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By writing software to analyse a veritable cosmos of data from genome sequencing, Dr Matthew Field has helped pinpoint the underlying genetic causes of diseases such as melanoma and lupus and enabled doctors to tailor precise treatment for individual patients.

Dr Field was awarded the Frank Fenner Early Career Fellowship by the National Health and Medical Research Council at a ceremony in Canberra. Dr Field, senior research fellow in Bioinformatics at the Australian Institute of Tropical Health and Medicine (AITHM) at James Cook University says: “I am deeply honoured to receive this award given the calibre of other early career Australian medical researchers applying for this fellowship.”

Dr Field is also a principal investigator for the Centre for Personalised Immunology – an NHMRC Centre of Research Excellence – at the Australian National University.

He regards his greatest accomplishment as seeing his research translated into improving health outcomes for everyday Australians. “My primary aim is to ensure that Australia is incorporating the latest technologies into the health system and that these technologies are available to all Australians regardless of geographic location.”

A Canadian, with degrees in biology and computer science, Dr Field moved to Australia about seven years ago because he found it a “beautiful country”. His research involves developing next generation bioinformatic “pipelines” to analyse DNA and also the microbiome, the billions of bacteria that colonise humans and are “implicated in various health issues”.

Dr Field is using funding from a $322,000 NHMRC Early Career Fellowship in Public Health, awarded in 2017, towards developing an expert bioinformatics team that will support numerous research projects at the institute. One of the reasons Dr Field sees tropical health research as vital is because by 2050 half the world’s population will be living in the tropics.

“We are running a pilot project with the Cairns Hospital where a lot of people present with very high fevers, suffering from conditions like dengue fever or other types of diseases that are endemic to the tropics.” Currently clinicians try to make a call on what the disease might be, order specific tests, get results and eventually figure out what the disease is.

Dr Field says the research will involve using sequencing technology in a single test to discover what disease the person has. “We sequence the people‘s blood and then we look for what pathogens are actually in their blood…That way you can find out exactly what is responsible for the disease instead of having to just try to use a best-guess methodology by looking at symptoms that are often common to people who have various bacteria and viruses that are found in the tropics.”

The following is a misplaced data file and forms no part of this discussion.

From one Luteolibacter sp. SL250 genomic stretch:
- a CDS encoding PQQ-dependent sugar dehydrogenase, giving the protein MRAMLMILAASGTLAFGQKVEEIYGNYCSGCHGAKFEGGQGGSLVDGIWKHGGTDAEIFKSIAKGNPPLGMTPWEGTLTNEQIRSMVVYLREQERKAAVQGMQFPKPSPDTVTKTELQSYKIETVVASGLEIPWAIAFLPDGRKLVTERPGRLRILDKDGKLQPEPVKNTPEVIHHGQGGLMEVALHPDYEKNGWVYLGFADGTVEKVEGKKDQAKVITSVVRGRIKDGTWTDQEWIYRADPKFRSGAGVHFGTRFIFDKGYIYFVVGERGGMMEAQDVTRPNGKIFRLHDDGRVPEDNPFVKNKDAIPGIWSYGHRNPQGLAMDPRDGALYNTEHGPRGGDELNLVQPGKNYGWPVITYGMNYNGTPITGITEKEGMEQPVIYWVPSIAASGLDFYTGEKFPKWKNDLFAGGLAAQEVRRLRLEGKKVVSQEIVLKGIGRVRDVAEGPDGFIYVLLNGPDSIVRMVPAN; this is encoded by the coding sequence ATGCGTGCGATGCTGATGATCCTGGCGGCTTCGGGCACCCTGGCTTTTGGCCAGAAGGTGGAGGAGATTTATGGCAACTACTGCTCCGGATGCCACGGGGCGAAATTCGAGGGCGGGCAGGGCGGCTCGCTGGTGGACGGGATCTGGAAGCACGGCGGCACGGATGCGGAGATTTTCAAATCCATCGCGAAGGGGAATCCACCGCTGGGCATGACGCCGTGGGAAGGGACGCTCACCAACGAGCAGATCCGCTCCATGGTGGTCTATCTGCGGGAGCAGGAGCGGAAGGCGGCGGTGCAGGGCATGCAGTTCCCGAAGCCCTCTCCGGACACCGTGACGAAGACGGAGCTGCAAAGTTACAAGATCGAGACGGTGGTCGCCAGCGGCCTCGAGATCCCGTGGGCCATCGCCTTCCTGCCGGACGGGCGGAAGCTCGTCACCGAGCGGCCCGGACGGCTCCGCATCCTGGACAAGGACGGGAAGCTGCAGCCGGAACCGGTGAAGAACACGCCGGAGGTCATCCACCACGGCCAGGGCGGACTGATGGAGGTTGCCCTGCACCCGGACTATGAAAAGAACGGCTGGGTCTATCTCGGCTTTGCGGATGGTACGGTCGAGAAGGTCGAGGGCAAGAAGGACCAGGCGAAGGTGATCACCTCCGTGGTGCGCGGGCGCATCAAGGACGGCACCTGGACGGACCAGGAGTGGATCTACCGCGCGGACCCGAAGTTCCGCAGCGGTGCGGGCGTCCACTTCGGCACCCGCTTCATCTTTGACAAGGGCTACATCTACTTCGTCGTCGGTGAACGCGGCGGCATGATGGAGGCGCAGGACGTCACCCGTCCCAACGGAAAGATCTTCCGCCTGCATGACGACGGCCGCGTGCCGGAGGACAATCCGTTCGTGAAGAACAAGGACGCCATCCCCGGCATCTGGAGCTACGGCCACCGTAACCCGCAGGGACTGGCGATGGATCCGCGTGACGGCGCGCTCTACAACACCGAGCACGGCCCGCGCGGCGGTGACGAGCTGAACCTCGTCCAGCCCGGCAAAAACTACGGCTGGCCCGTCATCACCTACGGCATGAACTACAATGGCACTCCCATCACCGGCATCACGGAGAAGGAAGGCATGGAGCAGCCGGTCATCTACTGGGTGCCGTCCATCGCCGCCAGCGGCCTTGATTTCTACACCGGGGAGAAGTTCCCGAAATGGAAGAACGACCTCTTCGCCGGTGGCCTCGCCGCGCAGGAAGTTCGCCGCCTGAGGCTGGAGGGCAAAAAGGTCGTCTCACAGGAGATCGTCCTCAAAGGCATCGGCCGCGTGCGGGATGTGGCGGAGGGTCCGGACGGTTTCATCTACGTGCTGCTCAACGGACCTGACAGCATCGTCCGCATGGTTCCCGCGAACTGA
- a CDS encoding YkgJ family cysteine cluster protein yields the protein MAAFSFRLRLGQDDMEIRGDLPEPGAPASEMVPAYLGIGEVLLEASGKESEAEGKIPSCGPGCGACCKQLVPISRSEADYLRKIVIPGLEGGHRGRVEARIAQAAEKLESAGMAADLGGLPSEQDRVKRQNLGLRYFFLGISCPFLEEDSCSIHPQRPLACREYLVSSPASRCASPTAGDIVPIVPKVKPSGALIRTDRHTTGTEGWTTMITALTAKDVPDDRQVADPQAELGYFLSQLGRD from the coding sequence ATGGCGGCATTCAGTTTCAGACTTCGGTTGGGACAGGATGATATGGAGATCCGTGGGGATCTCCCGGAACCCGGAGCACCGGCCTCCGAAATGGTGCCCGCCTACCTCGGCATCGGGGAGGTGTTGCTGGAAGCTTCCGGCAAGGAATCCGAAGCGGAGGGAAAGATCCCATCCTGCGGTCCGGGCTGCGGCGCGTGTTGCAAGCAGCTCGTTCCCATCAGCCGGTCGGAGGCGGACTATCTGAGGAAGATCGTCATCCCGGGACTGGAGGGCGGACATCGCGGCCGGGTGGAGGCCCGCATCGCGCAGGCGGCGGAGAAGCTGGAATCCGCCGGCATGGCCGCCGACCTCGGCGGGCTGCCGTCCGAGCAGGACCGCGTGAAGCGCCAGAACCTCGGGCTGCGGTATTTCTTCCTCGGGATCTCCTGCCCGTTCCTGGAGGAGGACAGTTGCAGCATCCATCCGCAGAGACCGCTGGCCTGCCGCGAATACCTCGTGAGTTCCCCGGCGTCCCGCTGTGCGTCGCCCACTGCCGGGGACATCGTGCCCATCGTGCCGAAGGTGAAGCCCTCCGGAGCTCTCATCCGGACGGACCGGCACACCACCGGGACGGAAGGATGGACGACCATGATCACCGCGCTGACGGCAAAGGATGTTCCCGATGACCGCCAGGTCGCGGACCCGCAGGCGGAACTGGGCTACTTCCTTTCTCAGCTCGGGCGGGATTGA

Having a single sequencing test for most known tropical diseases could lead to cost savings, allow for faster diagnoses and treatment that can improve the outcome for patients.

Another current James Cook University research project involves analysing genetic mutations in lung cancer patients at Townsville Hospital. Dr Field says: “We give the information back to the clinicians, who are savvy enough that they know with this mutation this drug will work and this drug won’t work and what treatments they should be giving.” His group has applied for funds to extend this research to ten different types of cancer in the next two years.

It builds on work he did in a recent Melanoma Institute of Australia research project that “analysed the largest number of melanomic genomes ever." He developed a bioinformatics infrastructure to try to figure out the "particular mutations that occur in each of the particular melanomas and different subtypes, because there are melanomas that occur in your eyes, in your feet, in your skin.”

The team, led by clinicians, also analysed the genetic makeup of individual patients with this dangerous cancer, finding new genes not previously known to be involved in melanoma.

Even miniscule genetic differences can be crucial for effective treatment. Dr Field says for example in patients with melanoma, a single genetic mutation determines whether treatment with two of the main drugs for metastatic melanoma will be effective for them. “About 50 percent of people with melanoma have one little mutation in one out of three billion bases in the DNA and this one tiny little location tells you whether this expensive treatment is going to work or not.”

He says this finding cut costs - saving tens or even hundreds of thousands of dollars for each course of treatment - and prevented patients with the mutation from being given a drug that would fail to treat their melanoma and “that could harm them even more. That is why it is so important to be smart about giving people just the right treatment that they need.”

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